Still better than being stabbed in the back by the man who was supposed to love and protect her.

She took Oliver’s plate as he reached for his wallet. He extracted a credit card, which he used to pay for everything to earn miles for his many business trips, and set a gold key next to it.

“Front desk knows to expect you tomorrow. Adonis has been asking about you since you stopped by last week,” he said of the Great Dane with whom he shared a life.

She pocketed the key with a smile and settled the bill, swiping the card on the machine a few feet down the bar.

“The front desk was incredibly thorough and scares me a little.” Last week when she was there, they required two forms of ID and took a photo of her to put in their database. “I’m surprised they didn’t ask for fingerprints.” She tore off the receipts and handed them over with a pen. “Adonis is gorgeous, but let’s both admit he only loves me because of the liver treats I fed him.”

Oliver laughed as he signed the receipt. “His loyalty is easily bought. Like his owner’s.”

“Truer words.” She accepted the pen and the receipt, glancing at the tip line to see that Oliver had once again tipped the amount of his meal, which she used to yell at him for but now accepted that he wasn’t going to listen to her no matter what.

“Thank you for doing this, Rachel,” he said. “I didn’t expect to be in Japan for an entire month.”

“You’re welcome.” She’d confided in Oliver one late night how her roommate situation wasn’t working, and she needed to find a new place to live, never imagining he’d offer to solve her problem. As it turned out, he was due to go away on business and his dog sitter had double-booked herself. He’d asked Rachel if she’d take the gig, sharing that he couldn’t stomach the idea of Adonis in a kennel. When he told her his address, Rachel had nearly drooled on the bar top between them.

Crane Tower. Oh la la.

Not only would she live in his glorious fifteen-hundred-square-foot apartment, but he was also paying her. Generously. She could add the money to her savings and put a deposit down on her own place. It was either that or move back home, but she wasn’t willing to concede the battle yet. Chicago may be kicking her around, but she was tougher than she looked.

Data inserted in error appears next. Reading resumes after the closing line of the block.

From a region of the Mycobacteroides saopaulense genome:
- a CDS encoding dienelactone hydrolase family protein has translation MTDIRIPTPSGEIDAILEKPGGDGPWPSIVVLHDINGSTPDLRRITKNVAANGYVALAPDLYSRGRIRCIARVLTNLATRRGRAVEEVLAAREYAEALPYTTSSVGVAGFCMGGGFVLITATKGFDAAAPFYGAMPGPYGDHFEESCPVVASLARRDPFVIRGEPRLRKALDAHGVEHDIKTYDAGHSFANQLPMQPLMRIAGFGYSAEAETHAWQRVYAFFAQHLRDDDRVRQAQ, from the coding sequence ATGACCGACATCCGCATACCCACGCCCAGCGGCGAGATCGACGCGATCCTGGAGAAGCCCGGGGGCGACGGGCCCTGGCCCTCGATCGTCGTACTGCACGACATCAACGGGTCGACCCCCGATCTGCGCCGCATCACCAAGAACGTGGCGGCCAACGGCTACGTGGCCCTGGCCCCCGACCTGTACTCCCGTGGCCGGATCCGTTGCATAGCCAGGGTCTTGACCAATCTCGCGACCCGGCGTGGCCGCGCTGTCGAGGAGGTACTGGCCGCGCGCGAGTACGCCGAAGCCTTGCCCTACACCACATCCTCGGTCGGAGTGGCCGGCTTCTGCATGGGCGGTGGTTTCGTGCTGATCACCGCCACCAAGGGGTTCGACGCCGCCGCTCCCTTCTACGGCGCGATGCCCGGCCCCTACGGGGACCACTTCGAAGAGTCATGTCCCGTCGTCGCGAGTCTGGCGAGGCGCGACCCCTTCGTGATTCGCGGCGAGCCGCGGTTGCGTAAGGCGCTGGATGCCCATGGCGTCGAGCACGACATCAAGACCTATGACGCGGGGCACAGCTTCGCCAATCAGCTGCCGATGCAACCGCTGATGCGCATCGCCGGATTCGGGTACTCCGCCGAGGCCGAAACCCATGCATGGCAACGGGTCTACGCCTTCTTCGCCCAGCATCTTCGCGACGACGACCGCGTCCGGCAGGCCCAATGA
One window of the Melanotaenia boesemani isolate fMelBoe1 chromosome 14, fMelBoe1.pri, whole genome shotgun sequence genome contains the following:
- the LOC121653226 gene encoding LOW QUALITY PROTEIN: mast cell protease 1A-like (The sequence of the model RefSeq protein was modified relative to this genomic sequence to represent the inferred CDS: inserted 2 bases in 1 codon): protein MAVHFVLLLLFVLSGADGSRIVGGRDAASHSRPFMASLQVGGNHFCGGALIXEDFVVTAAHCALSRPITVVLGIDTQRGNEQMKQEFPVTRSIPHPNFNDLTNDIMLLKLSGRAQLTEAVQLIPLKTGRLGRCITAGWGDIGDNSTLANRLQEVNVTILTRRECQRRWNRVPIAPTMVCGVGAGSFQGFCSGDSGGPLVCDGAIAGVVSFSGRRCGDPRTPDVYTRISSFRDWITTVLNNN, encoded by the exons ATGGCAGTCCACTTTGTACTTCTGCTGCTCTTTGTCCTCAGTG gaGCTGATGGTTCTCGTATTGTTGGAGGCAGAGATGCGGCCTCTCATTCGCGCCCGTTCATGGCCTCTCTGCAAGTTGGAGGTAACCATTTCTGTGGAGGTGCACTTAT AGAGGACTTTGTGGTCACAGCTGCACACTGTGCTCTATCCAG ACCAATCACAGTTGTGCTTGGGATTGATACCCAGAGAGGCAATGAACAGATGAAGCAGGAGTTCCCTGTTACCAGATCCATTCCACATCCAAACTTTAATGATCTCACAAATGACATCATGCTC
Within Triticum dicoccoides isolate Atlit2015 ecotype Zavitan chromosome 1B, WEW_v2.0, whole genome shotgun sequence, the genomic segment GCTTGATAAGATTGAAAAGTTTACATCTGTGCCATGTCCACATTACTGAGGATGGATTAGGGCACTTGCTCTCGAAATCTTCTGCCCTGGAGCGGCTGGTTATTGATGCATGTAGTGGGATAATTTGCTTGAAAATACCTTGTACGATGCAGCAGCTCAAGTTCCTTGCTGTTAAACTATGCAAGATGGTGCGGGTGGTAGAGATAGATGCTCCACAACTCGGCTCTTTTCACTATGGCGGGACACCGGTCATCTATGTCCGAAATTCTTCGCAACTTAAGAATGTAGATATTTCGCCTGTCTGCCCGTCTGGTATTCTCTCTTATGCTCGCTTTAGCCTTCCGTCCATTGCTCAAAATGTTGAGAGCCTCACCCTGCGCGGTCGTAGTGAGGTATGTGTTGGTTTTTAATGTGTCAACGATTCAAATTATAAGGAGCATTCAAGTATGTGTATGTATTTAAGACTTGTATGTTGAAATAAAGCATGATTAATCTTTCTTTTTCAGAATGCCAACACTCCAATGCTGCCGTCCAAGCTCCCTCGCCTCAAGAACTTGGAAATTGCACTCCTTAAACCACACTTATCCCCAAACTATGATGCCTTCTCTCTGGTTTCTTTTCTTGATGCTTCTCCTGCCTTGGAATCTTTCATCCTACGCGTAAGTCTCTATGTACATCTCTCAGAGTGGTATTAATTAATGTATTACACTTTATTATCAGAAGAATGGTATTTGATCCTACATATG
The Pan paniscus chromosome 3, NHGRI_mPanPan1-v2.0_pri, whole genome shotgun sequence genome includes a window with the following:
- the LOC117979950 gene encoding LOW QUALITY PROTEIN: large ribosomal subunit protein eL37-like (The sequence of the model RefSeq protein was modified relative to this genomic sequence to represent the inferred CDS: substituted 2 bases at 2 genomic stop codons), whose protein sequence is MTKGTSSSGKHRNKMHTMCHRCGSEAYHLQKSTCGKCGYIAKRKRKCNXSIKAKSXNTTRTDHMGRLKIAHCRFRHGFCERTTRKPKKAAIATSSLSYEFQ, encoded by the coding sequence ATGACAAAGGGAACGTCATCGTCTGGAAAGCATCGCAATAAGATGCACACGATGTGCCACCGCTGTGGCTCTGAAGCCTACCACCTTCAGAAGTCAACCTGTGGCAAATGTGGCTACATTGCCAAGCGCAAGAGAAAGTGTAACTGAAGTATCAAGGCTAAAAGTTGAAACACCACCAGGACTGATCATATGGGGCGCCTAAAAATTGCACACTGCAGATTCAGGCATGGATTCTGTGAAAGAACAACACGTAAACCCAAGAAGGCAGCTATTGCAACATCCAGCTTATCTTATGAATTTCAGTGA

She hoped.

Once she found a better gig than bartending, a professional and brag-worthy profession devoid of rat-bastard, promotion-stealing boyfriends, she’d be good to go. Not because bragging about her job was important for her, but it was for her parents. They were the ones who were so proud of their daughter, the “city girl.”

Oliver bid her adieu and left as Rachel’s roommate-slash-coworker, Breanna, stepped through the door he held open for her.

At the bar, Bree slid her coat from her arms and stashed it beneath the register. “Soooo. How’s Daddy Warbucks?”

“Bree.” Rachel laughed as she washed a beer glass in the double sink. That roommate situation that wasn’t working? It had nothing to do with Bree or her significant other, Dean. Rachel adored Bree, and vice versa. They’d become close in the two months since Rachel moved in with her, when both Bree and Rachel swore they’d be roommates for years. Then Dean proposed, Bree said yes, and he moved in and well…Rachel was now a third wheel.

She didn’t want to be in the way of what her friends had, which was special. She could tell because she knew what a relationship looked like when it wasn’t right. It was strain and silence and frustration and animosity brewing under a surface that no one disturbed.

“I’m going to miss you when you go live in luxury for a month.” Bree pouted, pushing her full lips out. Her chin-length brown hair was smooth tonight, her eyes sparkling thanks to glittery eye shadow.